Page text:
Parallel construction

Another common example of a syntax problem is the parallel structure of sentences.

Parallelism is when two or more noun phrases or clauses in a sentence use the same grammatical structure.

I like to read, writing and listening to music. Incorrect

I like reading, writing and listening to music. Correct

James enjoys cooking, to knit and sew, which is unusual for a man. Incorrect

James enjoys cooking, knitting, and sewing, which is unusual for a man. Correct

You can see that in the correct sentences, each word in the list uses the same form.

 

Fixing sentences

Incomplete sentences occur when a subject and verb are missing.

They are sometimes called sentence fragments.

Very often, it happens when you add a dependent clause and fail to connect it correctly.

Lara didn’t go to work yesterday. Due to illness. Incorrect.

In this example, the second sentence is incomplete. It needs to be joined correctly to the first sentence.

But there are different options you could use.

Due to illness, Lara didn’t go to work yesterday.

Lara didn’t go to work yesterday because of illness.

Because of illness, Lara didn’t go to work yesterday.

Here’s another example.

We had an enjoyable time. In spite of the poor weather. Incorrect.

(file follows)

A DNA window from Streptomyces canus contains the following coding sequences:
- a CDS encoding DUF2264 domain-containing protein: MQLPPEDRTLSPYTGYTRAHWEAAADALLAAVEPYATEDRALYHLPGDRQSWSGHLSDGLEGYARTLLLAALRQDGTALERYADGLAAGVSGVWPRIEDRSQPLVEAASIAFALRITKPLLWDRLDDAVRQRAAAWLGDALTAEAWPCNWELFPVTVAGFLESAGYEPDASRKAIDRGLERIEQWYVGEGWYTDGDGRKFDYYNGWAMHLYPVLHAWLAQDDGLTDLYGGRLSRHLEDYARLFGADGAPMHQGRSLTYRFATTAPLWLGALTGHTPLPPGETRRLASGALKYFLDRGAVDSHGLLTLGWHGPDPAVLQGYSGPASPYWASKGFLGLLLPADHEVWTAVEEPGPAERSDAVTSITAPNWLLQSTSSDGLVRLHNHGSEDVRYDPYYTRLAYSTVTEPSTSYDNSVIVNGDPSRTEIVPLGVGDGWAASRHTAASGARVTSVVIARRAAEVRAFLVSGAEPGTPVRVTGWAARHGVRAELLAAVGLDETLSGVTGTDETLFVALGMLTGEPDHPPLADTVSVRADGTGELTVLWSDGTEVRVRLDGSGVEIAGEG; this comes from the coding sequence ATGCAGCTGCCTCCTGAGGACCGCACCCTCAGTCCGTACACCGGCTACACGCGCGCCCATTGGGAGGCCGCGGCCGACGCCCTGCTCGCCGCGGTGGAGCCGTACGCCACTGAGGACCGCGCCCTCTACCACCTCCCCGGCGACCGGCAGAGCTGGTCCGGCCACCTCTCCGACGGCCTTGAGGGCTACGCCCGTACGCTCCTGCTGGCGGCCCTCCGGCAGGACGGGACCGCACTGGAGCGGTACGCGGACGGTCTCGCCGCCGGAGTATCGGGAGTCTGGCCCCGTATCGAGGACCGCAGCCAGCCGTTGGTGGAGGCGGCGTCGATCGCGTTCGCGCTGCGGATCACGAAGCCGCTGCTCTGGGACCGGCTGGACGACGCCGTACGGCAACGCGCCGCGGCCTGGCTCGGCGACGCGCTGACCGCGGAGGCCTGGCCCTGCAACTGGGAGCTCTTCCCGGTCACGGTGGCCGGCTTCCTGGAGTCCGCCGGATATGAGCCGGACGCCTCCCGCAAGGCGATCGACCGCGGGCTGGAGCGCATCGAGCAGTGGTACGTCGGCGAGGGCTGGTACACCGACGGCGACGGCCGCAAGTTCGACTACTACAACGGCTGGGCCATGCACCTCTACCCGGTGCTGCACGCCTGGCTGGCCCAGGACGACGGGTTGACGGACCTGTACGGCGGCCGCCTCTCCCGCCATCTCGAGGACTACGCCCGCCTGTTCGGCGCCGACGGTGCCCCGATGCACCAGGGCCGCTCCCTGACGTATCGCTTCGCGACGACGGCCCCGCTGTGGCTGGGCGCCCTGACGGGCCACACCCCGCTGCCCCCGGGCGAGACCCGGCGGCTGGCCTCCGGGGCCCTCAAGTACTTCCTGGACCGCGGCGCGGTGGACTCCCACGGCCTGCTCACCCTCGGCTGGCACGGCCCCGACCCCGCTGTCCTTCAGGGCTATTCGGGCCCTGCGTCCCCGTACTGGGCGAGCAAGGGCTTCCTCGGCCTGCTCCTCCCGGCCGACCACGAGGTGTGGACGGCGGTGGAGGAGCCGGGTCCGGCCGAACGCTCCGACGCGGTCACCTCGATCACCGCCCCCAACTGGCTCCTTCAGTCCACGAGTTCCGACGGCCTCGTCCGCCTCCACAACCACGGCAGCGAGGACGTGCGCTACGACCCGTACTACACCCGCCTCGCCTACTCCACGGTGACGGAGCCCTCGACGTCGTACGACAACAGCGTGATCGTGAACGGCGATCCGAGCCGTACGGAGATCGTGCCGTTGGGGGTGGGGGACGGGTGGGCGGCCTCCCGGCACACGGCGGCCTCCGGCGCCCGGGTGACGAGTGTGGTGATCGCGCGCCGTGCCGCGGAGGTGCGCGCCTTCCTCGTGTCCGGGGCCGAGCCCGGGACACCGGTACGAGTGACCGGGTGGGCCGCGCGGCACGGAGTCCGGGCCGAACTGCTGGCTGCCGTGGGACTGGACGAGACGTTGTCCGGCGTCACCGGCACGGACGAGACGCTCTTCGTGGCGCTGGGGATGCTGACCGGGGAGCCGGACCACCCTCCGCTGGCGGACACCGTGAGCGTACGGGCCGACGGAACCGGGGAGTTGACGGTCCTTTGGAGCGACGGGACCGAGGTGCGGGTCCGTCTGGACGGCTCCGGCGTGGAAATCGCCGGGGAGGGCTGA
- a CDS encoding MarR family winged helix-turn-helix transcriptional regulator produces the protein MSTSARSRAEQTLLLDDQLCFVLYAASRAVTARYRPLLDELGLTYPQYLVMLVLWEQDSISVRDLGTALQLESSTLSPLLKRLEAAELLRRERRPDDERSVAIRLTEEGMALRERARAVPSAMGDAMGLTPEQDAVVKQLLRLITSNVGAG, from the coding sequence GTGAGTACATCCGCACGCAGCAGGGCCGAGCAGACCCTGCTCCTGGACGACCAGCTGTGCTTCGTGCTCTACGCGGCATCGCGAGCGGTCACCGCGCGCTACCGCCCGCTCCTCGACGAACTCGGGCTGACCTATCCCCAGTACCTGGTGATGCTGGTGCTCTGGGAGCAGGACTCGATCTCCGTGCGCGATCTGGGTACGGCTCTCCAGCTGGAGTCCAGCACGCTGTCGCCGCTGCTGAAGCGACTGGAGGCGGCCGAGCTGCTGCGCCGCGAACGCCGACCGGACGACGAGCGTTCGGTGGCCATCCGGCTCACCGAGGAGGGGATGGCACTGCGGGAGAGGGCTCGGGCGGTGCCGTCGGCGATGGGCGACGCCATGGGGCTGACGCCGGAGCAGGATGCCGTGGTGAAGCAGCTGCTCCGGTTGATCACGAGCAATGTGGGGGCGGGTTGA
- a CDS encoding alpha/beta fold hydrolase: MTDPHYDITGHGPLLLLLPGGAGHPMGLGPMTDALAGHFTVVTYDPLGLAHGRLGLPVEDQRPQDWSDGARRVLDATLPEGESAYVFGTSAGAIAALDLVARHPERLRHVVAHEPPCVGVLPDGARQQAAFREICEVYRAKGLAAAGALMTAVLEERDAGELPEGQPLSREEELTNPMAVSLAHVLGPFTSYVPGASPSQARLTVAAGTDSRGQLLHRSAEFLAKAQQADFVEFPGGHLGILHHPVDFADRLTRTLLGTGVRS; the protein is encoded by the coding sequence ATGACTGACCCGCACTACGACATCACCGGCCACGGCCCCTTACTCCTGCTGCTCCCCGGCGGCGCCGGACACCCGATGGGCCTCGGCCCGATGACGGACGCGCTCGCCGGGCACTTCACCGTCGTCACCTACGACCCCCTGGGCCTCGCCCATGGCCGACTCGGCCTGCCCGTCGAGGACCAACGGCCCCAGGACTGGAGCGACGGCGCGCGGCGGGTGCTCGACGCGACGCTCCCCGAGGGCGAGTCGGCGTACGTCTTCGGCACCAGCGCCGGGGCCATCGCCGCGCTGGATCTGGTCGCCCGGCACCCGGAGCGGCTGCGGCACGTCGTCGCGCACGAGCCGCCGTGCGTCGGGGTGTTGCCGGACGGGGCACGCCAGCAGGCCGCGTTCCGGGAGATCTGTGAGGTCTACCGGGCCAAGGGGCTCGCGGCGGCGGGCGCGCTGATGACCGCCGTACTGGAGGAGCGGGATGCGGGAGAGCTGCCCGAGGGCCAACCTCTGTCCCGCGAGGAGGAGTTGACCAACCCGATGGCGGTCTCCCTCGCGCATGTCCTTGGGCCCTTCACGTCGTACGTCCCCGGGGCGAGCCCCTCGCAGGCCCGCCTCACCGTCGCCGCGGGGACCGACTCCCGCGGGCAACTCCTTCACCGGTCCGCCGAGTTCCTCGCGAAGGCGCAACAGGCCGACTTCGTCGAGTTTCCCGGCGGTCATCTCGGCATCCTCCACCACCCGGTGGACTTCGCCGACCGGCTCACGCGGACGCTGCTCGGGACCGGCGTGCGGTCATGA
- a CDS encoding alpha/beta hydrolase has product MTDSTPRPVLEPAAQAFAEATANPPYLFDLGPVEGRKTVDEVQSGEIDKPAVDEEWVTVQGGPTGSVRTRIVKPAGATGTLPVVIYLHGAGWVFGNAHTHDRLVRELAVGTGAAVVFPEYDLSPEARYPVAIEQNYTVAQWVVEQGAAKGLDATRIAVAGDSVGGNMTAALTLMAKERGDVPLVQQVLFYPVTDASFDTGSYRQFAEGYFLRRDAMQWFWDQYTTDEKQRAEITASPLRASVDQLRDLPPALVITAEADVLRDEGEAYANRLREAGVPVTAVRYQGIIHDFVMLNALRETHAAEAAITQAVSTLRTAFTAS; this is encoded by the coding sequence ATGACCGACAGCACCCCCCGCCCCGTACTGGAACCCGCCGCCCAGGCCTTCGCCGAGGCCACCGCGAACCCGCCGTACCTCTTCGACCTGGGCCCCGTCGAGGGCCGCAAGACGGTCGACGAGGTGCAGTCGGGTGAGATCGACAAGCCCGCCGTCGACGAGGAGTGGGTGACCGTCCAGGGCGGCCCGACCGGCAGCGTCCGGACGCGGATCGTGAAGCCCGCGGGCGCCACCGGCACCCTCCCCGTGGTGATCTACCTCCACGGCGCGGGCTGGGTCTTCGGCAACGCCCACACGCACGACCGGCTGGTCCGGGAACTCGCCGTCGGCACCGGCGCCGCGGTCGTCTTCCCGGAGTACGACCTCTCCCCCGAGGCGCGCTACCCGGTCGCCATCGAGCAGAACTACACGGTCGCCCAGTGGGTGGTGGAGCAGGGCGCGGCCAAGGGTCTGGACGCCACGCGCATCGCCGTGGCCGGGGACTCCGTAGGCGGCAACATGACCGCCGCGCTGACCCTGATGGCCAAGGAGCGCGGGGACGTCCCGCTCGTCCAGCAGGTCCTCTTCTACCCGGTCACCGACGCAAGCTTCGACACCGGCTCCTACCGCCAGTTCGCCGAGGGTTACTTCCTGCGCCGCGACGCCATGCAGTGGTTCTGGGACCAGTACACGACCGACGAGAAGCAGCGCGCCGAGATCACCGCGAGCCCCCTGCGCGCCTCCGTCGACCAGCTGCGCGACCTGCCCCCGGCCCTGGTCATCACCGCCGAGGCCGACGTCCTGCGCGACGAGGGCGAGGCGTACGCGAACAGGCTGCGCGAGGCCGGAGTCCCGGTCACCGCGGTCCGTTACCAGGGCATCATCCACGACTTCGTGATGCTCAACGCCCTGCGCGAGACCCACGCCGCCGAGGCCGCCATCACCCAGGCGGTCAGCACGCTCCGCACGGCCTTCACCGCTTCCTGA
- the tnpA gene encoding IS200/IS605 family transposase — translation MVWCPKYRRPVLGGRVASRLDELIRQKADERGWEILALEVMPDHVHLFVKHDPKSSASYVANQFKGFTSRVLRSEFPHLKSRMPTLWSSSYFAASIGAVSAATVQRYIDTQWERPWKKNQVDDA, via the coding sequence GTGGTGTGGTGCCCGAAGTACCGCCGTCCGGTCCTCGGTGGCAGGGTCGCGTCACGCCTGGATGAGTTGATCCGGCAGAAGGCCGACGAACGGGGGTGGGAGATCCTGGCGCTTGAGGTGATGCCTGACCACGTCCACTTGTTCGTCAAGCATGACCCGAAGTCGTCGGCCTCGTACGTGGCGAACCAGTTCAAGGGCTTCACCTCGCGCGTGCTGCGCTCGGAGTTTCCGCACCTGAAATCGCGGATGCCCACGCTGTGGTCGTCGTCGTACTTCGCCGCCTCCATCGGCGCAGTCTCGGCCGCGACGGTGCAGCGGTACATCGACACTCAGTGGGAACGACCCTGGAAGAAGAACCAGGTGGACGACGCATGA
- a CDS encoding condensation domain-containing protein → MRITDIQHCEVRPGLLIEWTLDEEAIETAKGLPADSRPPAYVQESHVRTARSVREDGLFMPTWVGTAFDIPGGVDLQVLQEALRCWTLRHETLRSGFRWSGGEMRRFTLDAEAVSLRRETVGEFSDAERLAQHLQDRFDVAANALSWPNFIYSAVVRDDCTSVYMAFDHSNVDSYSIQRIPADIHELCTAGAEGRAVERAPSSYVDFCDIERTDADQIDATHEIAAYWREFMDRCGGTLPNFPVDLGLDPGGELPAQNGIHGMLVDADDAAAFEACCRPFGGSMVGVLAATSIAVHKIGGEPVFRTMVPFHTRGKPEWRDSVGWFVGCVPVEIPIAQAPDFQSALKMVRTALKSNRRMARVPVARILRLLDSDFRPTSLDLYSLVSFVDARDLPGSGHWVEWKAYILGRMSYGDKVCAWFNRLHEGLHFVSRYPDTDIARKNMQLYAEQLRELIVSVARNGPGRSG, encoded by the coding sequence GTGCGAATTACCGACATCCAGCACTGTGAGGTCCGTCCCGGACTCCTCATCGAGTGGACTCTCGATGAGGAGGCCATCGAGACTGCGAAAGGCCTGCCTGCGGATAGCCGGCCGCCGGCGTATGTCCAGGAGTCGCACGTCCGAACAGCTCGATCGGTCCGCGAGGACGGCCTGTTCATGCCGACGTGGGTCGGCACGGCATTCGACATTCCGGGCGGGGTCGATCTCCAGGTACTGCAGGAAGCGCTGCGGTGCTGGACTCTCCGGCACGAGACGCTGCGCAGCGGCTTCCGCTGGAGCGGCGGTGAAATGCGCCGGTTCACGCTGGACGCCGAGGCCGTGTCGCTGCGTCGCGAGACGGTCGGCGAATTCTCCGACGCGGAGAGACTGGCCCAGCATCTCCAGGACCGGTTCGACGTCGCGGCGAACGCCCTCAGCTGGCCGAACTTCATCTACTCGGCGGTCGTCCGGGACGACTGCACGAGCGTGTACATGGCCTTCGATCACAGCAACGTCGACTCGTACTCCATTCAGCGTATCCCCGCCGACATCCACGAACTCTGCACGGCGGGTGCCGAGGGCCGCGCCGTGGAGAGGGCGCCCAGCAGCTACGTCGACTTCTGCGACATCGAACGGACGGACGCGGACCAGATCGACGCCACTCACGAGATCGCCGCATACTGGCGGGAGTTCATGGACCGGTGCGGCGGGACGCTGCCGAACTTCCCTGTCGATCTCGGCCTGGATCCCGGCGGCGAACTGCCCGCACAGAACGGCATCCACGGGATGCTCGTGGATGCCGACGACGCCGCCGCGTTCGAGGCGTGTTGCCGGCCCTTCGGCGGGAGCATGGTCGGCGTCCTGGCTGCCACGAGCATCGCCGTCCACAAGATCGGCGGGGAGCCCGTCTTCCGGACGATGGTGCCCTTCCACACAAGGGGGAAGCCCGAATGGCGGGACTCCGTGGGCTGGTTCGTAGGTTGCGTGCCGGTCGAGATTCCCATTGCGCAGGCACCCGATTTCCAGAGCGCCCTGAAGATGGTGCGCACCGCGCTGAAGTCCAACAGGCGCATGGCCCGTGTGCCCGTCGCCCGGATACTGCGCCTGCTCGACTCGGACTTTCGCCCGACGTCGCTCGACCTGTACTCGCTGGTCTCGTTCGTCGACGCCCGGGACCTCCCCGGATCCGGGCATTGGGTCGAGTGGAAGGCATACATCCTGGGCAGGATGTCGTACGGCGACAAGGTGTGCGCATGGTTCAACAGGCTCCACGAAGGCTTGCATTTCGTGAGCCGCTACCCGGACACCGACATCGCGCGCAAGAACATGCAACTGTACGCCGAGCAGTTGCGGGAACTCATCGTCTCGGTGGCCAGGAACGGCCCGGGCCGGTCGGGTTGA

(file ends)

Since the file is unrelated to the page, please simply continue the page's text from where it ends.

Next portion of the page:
In spite of the poor weather, we had an enjoyable time.

We had an enjoyable time, even though the weather was poor.

We had an enjoyable time. However, the weather was poor.

For a lot of writers, it’s about a sentence sounding or reading right, and the arrangement of words comes quite naturally.

Even though the examples above are simplistic, I hope they will help you understand the basics.

 

Summary

The easiest way to understand grammar and syntax is to remember them this way. One is a set of rules, and the other is about choice.

When it comes to grammar, you always need to check that you are correct. If not, apply the correct grammatical rules to your writing.

Because it is relatively mechanical, you can use one of the many free online grammar tools available now to help you check your accuracy.

But when it comes to syntax, checking is not as easy. You have much more freedom to experiment, change and modify your writing.

You can write to suit not only your readers but also to refine your unique writer’s voice and tone.

One of my favorite syntax examples is this one short sentence with a change of placement of the frequency adverb.

Often I don’t drink whiskey.

I often don’t drink whiskey.

I don’t often drink whiskey.

I don’t drink whiskey often.

How much do I drink in each sentence, and what proportion of it is whiskey?

The placement of one word can make all the difference to what you are trying to say.

Derek Haines

A Cambridge CELTA English teacher and author with a passion for writing and all forms of publishing. My days are spent writing and blogging, as well as testing and taming new technology.

Avatar for Derek Haines

2 thoughts on “Grammar And Syntax And How To Learn The Difference

  • Avatar for Christa Wojciechowski
    February 23, 2021 at 10:14 pm
    Permalink

    Thank you so much for this concrete advice. So many of us don’t know what’s off in a sentence. Even when it’s grammatically correct, it’s the syntax that can make for tedious reading. You’ve given us great examples here.

    Reply
  • Avatar for Jill Culiner
    February 21, 2021 at 7:53 pm
    Permalink

    Thanks for this interesting article, Derek. I never thought about this before.

    Reply